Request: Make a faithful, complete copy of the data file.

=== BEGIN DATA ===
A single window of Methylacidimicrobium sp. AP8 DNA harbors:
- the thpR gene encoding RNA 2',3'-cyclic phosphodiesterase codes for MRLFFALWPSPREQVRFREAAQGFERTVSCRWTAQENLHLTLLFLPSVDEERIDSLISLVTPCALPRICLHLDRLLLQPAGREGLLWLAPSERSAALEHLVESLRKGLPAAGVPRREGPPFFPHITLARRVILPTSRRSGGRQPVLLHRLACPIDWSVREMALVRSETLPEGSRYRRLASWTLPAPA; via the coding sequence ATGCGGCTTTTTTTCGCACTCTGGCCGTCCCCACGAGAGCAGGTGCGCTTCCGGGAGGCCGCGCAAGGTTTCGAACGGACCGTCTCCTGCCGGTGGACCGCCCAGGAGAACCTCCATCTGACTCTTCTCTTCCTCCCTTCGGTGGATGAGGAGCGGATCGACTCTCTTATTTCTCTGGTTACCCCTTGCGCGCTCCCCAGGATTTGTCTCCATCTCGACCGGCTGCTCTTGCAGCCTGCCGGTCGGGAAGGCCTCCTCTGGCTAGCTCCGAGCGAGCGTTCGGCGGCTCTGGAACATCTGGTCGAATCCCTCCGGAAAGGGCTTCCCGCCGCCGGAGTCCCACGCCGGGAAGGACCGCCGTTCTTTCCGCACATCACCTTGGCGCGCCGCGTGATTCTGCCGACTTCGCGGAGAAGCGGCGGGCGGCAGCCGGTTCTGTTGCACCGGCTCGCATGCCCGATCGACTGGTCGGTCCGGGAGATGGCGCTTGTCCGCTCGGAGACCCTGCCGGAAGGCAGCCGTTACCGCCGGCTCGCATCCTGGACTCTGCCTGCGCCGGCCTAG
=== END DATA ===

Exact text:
A single window of Methylacidimicrobium sp. AP8 DNA harbors:
- the thpR gene encoding RNA 2',3'-cyclic phosphodiesterase codes for MRLFFALWPSPREQVRFREAAQGFERTVSCRWTAQENLHLTLLFLPSVDEERIDSLISLVTPCALPRICLHLDRLLLQPAGREGLLWLAPSERSAALEHLVESLRKGLPAAGVPRREGPPFFPHITLARRVILPTSRRSGGRQPVLLHRLACPIDWSVREMALVRSETLPEGSRYRRLASWTLPAPA; via the coding sequence ATGCGGCTTTTTTTCGCACTCTGGCCGTCCCCACGAGAGCAGGTGCGCTTCCGGGAGGCCGCGCAAGGTTTCGAACGGACCGTCTCCTGCCGGTGGACCGCCCAGGAGAACCTCCATCTGACTCTTCTCTTCCTCCCTTCGGTGGATGAGGAGCGGATCGACTCTCTTATTTCTCTGGTTACCCCTTGCGCGCTCCCCAGGATTTGTCTCCATCTCGACCGGCTGCTCTTGCAGCCTGCCGGTCGGGAAGGCCTCCTCTGGCTAGCTCCGAGCGAGCGTTCGGCGGCTCTGGAACATCTGGTCGAATCCCTCCGGAAAGGGCTTCCCGCCGCCGGAGTCCCACGCCGGGAAGGACCGCCGTTCTTTCCGCACATCACCTTGGCGCGCCGCGTGATTCTGCCGACTTCGCGGAGAAGCGGCGGGCGGCAGCCGGTTCTGTTGCACCGGCTCGCATGCCCGATCGACTGGTCGGTCCGGGAGATGGCGCTTGTCCGCTCGGAGACCCTGCCGGAAGGCAGCCGTTACCGCCGGCTCGCATCCTGGACTCTGCCTGCGCCGGCCTAG